Correlation Engine 2.0
Clear Search sequence regions

Sizes of these terms reflect their relevance to your search.

Neuroinflammation is a process involved in the pathogenesis of different disorders, both autoimmune, such as neuropsychiatric systemic lupus erythematosus, and degenerative, such as Alzheimer's and Parkinson's disease. In the central nervous system, the local milieu is tightly regulated by different mediators, among which are chemoattractant cytokines, also known as chemokines. These small molecules are able to modulate trafficking of immune cells in the course of nervous system development or in response to tissue damage, and different patterns of chemokine molecule and receptor expression have been described in several neuroinflammatory disorders. In recent years, a number of studies have highlighted a pivotal role of sphingolipids in regulating neuroinflammation. Sphingolipids have different functions, among which are the control of leukocyte egress from lymphonodes into inflamed tissues, the expression of various mediators of inflammation and a direct effect on the cells of the central nervous system as regulators of neuroinflammation. In the future, a better knowledge of these two groups of mediators could provide insight into the pathogenesis of neuroinflammatory disorders and could help develop novel diagnostic tools and therapeutic strategies.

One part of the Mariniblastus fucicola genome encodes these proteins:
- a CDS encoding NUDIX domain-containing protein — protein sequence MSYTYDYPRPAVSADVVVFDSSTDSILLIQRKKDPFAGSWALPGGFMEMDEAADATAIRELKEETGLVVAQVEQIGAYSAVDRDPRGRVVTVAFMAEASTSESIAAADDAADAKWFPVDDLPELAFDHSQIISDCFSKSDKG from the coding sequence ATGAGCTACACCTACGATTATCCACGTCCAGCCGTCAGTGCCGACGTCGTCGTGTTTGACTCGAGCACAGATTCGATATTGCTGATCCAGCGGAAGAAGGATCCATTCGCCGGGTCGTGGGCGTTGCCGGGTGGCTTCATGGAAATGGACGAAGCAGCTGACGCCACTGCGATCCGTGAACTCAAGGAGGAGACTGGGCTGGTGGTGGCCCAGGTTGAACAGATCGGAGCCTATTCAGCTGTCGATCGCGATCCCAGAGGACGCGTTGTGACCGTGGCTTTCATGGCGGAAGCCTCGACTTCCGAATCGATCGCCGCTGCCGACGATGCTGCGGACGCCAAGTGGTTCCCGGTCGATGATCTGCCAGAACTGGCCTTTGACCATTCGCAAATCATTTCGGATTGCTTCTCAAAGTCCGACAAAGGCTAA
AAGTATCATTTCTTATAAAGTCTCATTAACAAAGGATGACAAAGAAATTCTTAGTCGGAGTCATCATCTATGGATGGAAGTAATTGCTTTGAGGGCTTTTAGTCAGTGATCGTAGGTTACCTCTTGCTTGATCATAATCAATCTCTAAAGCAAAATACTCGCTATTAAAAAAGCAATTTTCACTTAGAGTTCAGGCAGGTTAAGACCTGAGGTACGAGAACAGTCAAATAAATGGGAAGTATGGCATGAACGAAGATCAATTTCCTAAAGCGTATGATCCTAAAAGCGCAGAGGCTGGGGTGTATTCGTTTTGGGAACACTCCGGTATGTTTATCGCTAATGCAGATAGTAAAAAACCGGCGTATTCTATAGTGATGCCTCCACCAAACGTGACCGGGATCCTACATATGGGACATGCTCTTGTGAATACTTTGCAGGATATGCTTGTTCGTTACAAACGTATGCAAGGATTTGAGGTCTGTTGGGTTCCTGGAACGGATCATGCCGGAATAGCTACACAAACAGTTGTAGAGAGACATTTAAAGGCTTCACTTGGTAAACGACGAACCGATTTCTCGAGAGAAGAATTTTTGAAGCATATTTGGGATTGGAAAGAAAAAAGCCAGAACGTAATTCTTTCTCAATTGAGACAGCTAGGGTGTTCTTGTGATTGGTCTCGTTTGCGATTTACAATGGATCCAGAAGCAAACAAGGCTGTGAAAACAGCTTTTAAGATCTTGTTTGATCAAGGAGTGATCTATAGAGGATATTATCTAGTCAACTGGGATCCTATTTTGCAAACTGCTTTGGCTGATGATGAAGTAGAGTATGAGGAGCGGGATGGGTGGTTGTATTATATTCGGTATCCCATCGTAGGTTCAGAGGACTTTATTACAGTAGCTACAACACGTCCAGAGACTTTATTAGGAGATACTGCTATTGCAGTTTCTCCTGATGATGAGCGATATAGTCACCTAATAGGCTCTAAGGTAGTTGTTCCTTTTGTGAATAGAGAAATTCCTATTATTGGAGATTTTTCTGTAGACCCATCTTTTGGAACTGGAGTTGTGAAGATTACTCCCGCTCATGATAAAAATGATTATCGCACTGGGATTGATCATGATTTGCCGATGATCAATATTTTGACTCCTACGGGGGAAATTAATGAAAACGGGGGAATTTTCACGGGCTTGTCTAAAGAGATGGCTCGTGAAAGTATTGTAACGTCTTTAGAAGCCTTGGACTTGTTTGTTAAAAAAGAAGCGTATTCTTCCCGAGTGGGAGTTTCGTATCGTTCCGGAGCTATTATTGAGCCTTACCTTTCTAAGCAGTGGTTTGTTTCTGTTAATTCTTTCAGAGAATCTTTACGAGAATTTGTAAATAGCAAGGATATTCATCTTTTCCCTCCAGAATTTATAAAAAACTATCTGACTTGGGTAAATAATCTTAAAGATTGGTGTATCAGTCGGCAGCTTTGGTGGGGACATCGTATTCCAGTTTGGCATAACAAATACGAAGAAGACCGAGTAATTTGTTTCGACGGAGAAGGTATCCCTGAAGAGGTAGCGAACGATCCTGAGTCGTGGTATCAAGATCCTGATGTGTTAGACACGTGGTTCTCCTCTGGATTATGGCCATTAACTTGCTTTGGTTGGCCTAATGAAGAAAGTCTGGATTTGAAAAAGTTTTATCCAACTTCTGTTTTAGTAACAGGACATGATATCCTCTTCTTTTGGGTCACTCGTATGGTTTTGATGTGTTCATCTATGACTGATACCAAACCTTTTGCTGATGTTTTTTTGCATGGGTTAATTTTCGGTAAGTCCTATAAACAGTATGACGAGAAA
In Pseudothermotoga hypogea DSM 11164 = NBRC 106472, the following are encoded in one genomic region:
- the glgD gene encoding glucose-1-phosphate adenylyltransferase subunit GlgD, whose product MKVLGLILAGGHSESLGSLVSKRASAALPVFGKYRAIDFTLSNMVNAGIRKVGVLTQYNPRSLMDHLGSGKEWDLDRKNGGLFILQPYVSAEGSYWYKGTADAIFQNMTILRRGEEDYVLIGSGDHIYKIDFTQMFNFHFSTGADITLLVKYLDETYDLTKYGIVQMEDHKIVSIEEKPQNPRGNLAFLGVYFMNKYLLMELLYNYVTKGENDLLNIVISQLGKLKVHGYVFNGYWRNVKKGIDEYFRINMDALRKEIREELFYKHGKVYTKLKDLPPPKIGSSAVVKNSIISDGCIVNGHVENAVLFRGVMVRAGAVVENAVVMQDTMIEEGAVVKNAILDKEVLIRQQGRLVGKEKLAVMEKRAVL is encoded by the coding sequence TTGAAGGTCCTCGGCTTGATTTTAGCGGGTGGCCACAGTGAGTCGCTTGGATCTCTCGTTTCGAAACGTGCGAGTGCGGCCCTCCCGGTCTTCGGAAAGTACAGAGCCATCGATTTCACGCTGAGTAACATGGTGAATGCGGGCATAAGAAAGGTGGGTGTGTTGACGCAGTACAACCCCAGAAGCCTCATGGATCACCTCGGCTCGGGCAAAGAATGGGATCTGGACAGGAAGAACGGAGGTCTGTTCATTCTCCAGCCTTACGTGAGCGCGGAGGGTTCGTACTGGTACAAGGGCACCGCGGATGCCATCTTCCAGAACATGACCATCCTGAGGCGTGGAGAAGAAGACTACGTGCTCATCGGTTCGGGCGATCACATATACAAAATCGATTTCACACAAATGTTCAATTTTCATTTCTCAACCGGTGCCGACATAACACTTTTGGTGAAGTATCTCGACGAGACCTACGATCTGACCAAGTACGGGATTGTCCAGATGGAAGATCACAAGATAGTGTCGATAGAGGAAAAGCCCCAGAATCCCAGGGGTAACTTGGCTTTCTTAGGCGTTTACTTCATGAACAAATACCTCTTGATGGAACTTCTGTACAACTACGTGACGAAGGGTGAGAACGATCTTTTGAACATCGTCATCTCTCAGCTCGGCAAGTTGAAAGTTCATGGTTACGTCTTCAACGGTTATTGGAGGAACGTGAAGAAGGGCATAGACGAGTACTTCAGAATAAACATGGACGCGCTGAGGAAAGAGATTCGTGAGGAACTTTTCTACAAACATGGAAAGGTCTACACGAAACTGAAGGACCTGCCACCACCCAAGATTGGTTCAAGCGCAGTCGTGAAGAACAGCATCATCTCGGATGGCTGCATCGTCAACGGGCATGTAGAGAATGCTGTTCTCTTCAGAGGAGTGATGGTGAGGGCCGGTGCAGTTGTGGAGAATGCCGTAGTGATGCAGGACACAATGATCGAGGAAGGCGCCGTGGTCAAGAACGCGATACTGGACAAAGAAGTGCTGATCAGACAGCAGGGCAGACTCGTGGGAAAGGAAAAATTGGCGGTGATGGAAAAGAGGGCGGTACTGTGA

Roberta Gualtierotti, Laura Guarnaccia, Matteo Beretta, Stefania E Navone, Rolando Campanella, Laura Riboni, Paolo Rampini, Giovanni Marfia. Modulation of Neuroinflammation in the Central Nervous System: Role of Chemokines and Sphingolipids. Advances in therapy. 2017 Feb;34(2):396-420

Expand section icon Mesh Tags

Expand section icon Substances

PMID: 28054310

View Full Text